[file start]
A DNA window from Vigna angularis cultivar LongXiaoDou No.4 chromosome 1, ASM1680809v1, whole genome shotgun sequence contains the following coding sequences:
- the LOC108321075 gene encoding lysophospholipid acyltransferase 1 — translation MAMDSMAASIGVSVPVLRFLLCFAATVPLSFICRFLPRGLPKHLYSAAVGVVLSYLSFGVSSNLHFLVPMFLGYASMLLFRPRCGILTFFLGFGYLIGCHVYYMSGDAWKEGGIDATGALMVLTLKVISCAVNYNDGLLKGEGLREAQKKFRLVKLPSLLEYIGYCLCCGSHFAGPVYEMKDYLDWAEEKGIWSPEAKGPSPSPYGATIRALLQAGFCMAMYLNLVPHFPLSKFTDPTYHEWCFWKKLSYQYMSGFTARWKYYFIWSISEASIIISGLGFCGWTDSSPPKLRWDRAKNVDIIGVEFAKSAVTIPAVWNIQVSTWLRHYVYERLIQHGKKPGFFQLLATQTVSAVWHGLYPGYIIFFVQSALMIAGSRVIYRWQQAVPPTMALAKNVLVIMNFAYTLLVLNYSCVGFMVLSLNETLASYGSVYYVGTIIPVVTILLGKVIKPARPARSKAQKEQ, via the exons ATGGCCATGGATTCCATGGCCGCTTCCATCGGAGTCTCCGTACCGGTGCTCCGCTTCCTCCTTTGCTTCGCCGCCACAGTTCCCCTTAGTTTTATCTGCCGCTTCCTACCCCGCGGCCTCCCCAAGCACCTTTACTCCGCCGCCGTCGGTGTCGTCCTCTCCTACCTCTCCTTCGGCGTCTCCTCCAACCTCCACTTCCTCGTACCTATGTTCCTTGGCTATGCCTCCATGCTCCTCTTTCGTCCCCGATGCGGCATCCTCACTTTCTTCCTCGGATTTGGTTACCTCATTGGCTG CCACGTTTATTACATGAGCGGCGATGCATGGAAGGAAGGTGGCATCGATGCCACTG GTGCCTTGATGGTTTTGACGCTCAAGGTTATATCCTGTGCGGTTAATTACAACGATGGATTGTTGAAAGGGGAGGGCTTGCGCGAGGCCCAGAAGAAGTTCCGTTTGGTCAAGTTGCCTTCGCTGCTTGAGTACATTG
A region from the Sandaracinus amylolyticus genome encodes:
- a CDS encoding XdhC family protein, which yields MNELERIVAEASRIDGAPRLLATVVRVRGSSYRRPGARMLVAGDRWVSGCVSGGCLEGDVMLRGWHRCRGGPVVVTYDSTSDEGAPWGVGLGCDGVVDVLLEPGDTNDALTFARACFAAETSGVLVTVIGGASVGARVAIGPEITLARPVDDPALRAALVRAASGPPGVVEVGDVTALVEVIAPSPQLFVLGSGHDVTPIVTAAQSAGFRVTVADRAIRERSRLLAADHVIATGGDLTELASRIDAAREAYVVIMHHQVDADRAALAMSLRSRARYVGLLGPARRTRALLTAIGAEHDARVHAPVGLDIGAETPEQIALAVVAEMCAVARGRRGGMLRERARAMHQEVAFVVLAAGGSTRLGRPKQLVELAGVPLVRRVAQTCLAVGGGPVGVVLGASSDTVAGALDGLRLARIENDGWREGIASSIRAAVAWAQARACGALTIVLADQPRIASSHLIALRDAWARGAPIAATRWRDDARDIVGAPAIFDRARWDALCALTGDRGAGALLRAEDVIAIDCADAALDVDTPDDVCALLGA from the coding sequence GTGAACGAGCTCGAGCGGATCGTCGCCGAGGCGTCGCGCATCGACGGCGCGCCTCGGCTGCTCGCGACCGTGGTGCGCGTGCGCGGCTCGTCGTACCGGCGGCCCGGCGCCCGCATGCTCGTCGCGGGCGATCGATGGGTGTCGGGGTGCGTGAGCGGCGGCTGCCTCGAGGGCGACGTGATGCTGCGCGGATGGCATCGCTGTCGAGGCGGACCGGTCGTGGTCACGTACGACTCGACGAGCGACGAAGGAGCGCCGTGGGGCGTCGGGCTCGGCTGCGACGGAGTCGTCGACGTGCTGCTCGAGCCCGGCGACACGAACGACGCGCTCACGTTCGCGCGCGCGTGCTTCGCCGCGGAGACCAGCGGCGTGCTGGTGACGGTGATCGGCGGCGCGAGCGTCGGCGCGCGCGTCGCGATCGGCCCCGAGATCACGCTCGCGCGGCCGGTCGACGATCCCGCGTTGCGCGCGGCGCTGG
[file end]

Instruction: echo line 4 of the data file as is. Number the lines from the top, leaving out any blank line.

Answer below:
- a CDS encoding XdhC family protein, which yields MNELERIVAEASRIDGAPRLLATVVRVRGSSYRRPGARMLVAGDRWVSGCVSGGCLEGDVMLRGWHRCRGGPVVVTYDSTSDEGAPWGVGLGCDGVVDVLLEPGDTNDALTFARACFAAETSGVLVTVIGGASVGARVAIGPEITLARPVDDPALRAALVRAASGPPGVVEVGDVTALVEVIAPSPQLFVLGSGHDVTPIVTAAQSAGFRVTVADRAIRERSRLLAADHVIATGGDLTELASRIDAAREAYVVIMHHQVDADRAALAMSLRSRARYVGLLGPARRTRALLTAIGAEHDARVHAPVGLDIGAETPEQIALAVVAEMCAVARGRRGGMLRERARAMHQEVAFVVLAAGGSTRLGRPKQLVELAGVPLVRRVAQTCLAVGGGPVGVVLGASSDTVAGALDGLRLARIENDGWREGIASSIRAAVAWAQARACGALTIVLADQPRIASSHLIALRDAWARGAPIAATRWRDDARDIVGAPAIFDRARWDALCALTGDRGAGALLRAEDVIAIDCADAALDVDTPDDVCALLGA from the coding sequence GTGAACGAGCTCGAGCGGATCGTCGCCGAGGCGTCGCGCATCGACGGCGCGCCTCGGCTGCTCGCGACCGTGGTGCGCGTGCGCGGCTCGTCGTACCGGCGGCCCGGCGCCCGCATGCTCGTCGCGGGCGATCGATGGGTGTCGGGGTGCGTGAGCGGCGGCTGCCTCGAGGGCGACGTGATGCTGCGCGGATGGCATCGCTGTCGAGGCGGACCGGTCGTGGTCACGTACGACTCGACGAGCGACGAAGGAGCGCCGTGGGGCGTCGGGCTCGGCTGCGACGGAGTCGTCGACGTGCTGCTCGAGCCCGGCGACACGAACGACGCGCTCACGTTCGCGCGCGCGTGCTTCGCCGCGGAGACCAGCGGCGTGCTGGTGACGGTGATCGGCGGCGCGAGCGTCGGCGCGCGCGTCGCGATCGGCCCCGAGATCACGCTCGCGCGGCCGGTCGACGATCCCGCGTTGCGCGCGGCGCTGG